The Reality Of Groundhog Day

Emily Meneses and Rafaelle Martis

Do you believe that a groundhog can predict future weather? Groundhog Day, a holiday in Canada and North America, holds that belief. Groundhog Day is held annually on February 2nd. The holiday takes Punxsutawney Phil, the official groundhog of Groundhog Day, out of his burrow. Depending on whether Phil sees his shadow or not, he can predict if there will be an early spring or a late winter in the upcoming six months.

The origins of Groundhog Day can be traced back to the ancient Christian tradition of Candlemas. Clergy (priests) distribute candles that represent the upcoming winter’s temperature and length. The Germans brought this belief to Pennsylvania and made it into Badger Day, but America changed it to Groundhog Day due to there being many groundhogs living there. In 1887, it was made official that the Punxsutawney Groundhog Club was the only weather-telling animal in America and was named after Phil.

Groundhog Day was a great way to get publicity and gain money. The publicity started to increase when the movie Groundhog’s Day, starring Bill Murray, was released in 1993. Before its release, Groundhog Day was a lesser-known tradition. The movie follows the main character, Phil, a weathercaster reliving February 2nd. This made it easier to sell Groundhog Day-themed children’s books, such as Groundhogs Day Off, written by Robb Pearlman. The Punxsutawney Groundhog Club used the increase in popularity to their advantage by arranging activities with Phil. Gobblers Knob Talent, Members Reception, Inner Circle’s Groundhogs Ball, Annual Groundhog Banquet, and Lunch With Phil are among the events. People pay $15 to have lunch with Punxsutawney Phil. People with Gobbler Knob talent can submit videos of their abilities, and only two finalists will be chosen to perform on stage at the Gobbler Knob and receive a parking pass. The grand prize is $500, and the winner is determined on Groundhog Day.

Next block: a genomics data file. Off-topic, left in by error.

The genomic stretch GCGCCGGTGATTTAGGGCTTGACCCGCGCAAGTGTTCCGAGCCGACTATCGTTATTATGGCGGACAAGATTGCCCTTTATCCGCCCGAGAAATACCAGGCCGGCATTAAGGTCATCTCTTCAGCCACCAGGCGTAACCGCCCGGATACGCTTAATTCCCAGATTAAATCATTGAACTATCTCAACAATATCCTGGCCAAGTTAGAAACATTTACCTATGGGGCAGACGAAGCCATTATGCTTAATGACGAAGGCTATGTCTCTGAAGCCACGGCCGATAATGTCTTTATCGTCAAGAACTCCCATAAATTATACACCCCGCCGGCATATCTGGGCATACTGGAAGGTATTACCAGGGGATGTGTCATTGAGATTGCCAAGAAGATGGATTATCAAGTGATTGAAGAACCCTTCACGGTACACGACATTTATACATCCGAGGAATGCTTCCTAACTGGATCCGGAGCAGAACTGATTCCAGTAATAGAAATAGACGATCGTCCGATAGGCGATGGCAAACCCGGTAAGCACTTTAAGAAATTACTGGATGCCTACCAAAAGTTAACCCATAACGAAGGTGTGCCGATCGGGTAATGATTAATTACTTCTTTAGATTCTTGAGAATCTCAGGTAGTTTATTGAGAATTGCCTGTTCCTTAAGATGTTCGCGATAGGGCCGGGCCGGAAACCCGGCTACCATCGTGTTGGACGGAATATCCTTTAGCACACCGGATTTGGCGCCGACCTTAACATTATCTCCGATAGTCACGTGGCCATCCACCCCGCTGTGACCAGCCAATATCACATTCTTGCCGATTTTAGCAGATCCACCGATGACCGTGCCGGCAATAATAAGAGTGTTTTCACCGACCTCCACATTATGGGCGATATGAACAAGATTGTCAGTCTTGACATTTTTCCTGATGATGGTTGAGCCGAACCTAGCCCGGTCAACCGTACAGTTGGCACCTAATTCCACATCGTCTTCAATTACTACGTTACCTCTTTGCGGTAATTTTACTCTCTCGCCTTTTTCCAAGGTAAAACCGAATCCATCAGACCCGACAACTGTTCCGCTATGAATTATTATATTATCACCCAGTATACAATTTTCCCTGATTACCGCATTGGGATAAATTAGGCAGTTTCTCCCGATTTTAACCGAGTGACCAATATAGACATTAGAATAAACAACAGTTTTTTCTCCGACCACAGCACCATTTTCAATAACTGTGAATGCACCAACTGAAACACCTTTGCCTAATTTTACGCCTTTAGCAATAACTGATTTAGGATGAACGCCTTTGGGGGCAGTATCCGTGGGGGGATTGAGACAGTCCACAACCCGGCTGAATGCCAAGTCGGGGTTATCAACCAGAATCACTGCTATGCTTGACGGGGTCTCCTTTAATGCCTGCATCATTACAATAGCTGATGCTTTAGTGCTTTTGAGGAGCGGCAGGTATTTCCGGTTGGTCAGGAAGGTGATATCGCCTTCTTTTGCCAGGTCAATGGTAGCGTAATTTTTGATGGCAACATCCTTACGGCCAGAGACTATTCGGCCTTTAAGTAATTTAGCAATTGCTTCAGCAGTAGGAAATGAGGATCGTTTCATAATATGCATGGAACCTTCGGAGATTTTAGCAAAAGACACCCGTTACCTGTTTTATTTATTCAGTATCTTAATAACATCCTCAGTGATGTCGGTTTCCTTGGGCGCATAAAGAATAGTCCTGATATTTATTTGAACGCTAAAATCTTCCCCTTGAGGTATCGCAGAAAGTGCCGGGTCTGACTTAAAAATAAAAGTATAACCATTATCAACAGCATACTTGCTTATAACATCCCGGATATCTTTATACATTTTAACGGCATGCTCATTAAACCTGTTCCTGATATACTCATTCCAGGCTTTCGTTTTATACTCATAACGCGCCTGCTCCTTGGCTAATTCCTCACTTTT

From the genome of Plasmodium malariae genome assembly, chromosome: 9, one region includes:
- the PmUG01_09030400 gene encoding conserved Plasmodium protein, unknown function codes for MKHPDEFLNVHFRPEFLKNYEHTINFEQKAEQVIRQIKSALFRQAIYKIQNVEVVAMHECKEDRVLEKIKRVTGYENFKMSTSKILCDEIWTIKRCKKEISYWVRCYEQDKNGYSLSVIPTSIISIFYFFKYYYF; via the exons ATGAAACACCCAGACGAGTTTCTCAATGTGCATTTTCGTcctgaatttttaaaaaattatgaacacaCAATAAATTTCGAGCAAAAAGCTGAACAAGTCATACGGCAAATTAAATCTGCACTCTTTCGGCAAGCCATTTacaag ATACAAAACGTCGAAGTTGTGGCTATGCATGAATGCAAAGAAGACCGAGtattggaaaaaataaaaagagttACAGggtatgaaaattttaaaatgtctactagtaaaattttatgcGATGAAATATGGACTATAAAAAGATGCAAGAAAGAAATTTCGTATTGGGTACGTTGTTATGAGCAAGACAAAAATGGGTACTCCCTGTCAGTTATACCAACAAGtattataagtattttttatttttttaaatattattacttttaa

Scottie Andrew, a reporter from CNN, said, “As for his accuracy in weather-predicting, Phil’s hit or miss.” He often sees his shadow—107 times before this year, per the York Daily Record, which has analyzed every single one of Phil’s official weather predictions since the 19th century. Last year, Phil saw his shadow, which coincided with a huge winter storm. The groundhog’s predictions are off at times, and records show that Phil predicted 107 ongoing winters and 20 early springs from the 1880s until now in 2023. “According to the Stormfax Almanac, that works out to a 39% accuracy rate for Phil,” said Aaron Barker, a Fox News weather reporter.

This gives us the question of how we are able to define if Punxsutawney Phil has seen his shadow. Even though people may say that Phil is a talented animal, Phil cannot speak English or express the weather. Therefore, if Phil is only correct 39% of the time, there is no true point to Groundhog Day. This supports the reasoning that Groundhog Day is a myth with no significance other than carrying on a past tradition.